Vintage Photos Of Photographers Show Just How Far Our Gear Has Come

Vintage Photos Of Photographers Show Just How Far Our Gear Has Come

I just got off a plane from a job in London a few days ago. It necessitated bringing some gear, and while I made every effort to travel light, it still felt like a huge amount of weight to carry. As soon as I saw these vintage photographer photos, however, I realized I had almost no grounds to complain about the imposition of the size or weight of my gear ever again.

With the pace of technological change, and our desire for camera manufacturers to produce products that are better and simultaneously smaller and lighter, it’s all too easy to forget just how far gear development has come in even the last decade alone.

What about if we look back a little further, say, over the last 100 years or more? These vintage images of photographers and their gear show the incredible leaps that we’ve made in what amounts to a pretty short amount of time in the history of photography.

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What’s fascinating (at least to me) is that these images don’t just provide entertainment value in terms of looking back at how cumbersome some of this gear must have been to transport and use. It also shows how quickly gear has developed, and as the rate of change is exponentially faster thanks to Moore’s Law, it’s exciting to think about what advances the near term future might bring.

Via [CreativeLive Blog]

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Greg O'Hanlon's picture

It all comes down to "best tool" for the specific shot & required/ desired output size. Sometimes that means using a digital 24x36mm camera, other times MF, and even LF film for certain images. Just like digital continues progressing, film has advanced at well (ex..Ektar & New Portra released within the last several years).

Spy Black's picture

I'm not so sure about film advancement. I think most of that is change for the sake of sales. I doubt you're going to see much difference. While you may still have Ektar & Portra, gone is Ektachrome, Velvia 50, and of course, Kodachrome. Not exactly seeing that as progress. Understandable of course, but slim pickins'. ;-)

Spy Black's picture

Those cameras at the polo grounds were probably relatively light for their size and medium. I wonder how long before we can effectively use something like carbon fiber mirrorless systems.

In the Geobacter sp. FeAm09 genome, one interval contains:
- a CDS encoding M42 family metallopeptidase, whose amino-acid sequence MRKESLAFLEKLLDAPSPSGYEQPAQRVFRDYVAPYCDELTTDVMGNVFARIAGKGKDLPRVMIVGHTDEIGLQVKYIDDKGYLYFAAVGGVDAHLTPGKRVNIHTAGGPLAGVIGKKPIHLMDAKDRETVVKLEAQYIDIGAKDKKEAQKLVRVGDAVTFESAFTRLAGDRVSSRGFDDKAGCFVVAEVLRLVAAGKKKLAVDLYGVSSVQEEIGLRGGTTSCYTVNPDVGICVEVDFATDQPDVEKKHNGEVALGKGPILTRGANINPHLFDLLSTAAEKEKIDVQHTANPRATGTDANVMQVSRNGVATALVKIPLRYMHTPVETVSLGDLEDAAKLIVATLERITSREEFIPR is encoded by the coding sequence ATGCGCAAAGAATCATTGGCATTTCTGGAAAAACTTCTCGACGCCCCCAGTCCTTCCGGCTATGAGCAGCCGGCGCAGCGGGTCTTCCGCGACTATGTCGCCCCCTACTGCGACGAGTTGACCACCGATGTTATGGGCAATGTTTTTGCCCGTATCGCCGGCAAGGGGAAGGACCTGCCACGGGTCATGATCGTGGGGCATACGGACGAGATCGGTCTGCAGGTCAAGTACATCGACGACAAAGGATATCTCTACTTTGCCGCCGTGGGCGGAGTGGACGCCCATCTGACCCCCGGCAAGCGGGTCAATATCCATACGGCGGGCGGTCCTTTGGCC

Henrik Bengtsson's picture

All i get when i see these pictures is... "Darn it i want one of those cameras" =)

Spider- Man's picture

Here is the Navy's first attempt at a bullet time rig.

Dafydd Owen's picture

From what I've read (I think in Capa's Autobiography: Slightly Out of Focus) These sort of big box cameras were still being used during 2nd World War. It was only the photographers that could afford them who could buy the new, smaller 35mm cameras such as Leica's.

Kyle Sanders's picture

Capa used one on D-day, in fact, as well as the famous picture of the marines raising the flag over Iwo Jima.

Christopher Burden's picture

Just for the record, every time I see anything to do with technological advancement people quote moore's law.... and while I've no doubt there is an indirect correlation... it still isn't correct.

"Moore's law is the observation that, over the history of computing
hardware, the number of transistors in a dense integrated circuit
doubles approximately every two years."

Kyle Sanders's picture

Moore's law is also been obsolete for some time even in it's intended context. The very laws of physics at the [sub] atomic level are giving us trouble in making smaller transistors.

oscar campos's picture

LOL, love the tripod third picture down! It's awesome what these photographers had to deal with to get the shot.

Mike Pomazal's picture

Some things haven't changed at all.

Guest's picture

conclusion: cameras were much smaller

Daugirdas Racys's picture

I love the 3rd photo. This is totally what the assistants are for!